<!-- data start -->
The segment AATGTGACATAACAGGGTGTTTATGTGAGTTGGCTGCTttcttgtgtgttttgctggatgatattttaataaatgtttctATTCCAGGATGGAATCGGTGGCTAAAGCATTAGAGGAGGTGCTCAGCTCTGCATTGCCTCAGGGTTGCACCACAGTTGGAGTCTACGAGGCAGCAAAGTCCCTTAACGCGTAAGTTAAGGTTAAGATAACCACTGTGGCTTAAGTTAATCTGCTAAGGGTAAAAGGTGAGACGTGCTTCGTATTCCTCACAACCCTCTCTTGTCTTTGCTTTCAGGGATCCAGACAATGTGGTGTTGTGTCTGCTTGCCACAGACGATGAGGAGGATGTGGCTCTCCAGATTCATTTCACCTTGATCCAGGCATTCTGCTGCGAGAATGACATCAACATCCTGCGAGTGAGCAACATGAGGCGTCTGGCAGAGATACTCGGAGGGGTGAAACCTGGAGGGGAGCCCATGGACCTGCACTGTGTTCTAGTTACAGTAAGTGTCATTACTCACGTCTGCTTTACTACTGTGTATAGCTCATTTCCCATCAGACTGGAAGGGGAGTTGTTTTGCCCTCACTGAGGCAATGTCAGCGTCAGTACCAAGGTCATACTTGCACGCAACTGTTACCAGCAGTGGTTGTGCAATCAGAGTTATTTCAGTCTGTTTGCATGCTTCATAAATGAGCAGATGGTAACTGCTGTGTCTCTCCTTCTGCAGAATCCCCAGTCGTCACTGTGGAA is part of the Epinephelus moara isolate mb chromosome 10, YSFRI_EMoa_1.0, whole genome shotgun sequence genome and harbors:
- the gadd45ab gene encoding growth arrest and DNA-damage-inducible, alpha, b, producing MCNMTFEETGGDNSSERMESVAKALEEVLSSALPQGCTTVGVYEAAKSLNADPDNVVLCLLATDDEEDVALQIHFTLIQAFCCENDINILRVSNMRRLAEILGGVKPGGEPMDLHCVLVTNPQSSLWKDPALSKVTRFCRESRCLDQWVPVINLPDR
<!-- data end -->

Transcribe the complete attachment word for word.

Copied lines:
The segment AATGTGACATAACAGGGTGTTTATGTGAGTTGGCTGCTttcttgtgtgttttgctggatgatattttaataaatgtttctATTCCAGGATGGAATCGGTGGCTAAAGCATTAGAGGAGGTGCTCAGCTCTGCATTGCCTCAGGGTTGCACCACAGTTGGAGTCTACGAGGCAGCAAAGTCCCTTAACGCGTAAGTTAAGGTTAAGATAACCACTGTGGCTTAAGTTAATCTGCTAAGGGTAAAAGGTGAGACGTGCTTCGTATTCCTCACAACCCTCTCTTGTCTTTGCTTTCAGGGATCCAGACAATGTGGTGTTGTGTCTGCTTGCCACAGACGATGAGGAGGATGTGGCTCTCCAGATTCATTTCACCTTGATCCAGGCATTCTGCTGCGAGAATGACATCAACATCCTGCGAGTGAGCAACATGAGGCGTCTGGCAGAGATACTCGGAGGGGTGAAACCTGGAGGGGAGCCCATGGACCTGCACTGTGTTCTAGTTACAGTAAGTGTCATTACTCACGTCTGCTTTACTACTGTGTATAGCTCATTTCCCATCAGACTGGAAGGGGAGTTGTTTTGCCCTCACTGAGGCAATGTCAGCGTCAGTACCAAGGTCATACTTGCACGCAACTGTTACCAGCAGTGGTTGTGCAATCAGAGTTATTTCAGTCTGTTTGCATGCTTCATAAATGAGCAGATGGTAACTGCTGTGTCTCTCCTTCTGCAGAATCCCCAGTCGTCACTGTGGAA is part of the Epinephelus moara isolate mb chromosome 10, YSFRI_EMoa_1.0, whole genome shotgun sequence genome and harbors:
- the gadd45ab gene encoding growth arrest and DNA-damage-inducible, alpha, b, producing MCNMTFEETGGDNSSERMESVAKALEEVLSSALPQGCTTVGVYEAAKSLNADPDNVVLCLLATDDEEDVALQIHFTLIQAFCCENDINILRVSNMRRLAEILGGVKPGGEPMDLHCVLVTNPQSSLWKDPALSKVTRFCRESRCLDQWVPVINLPDR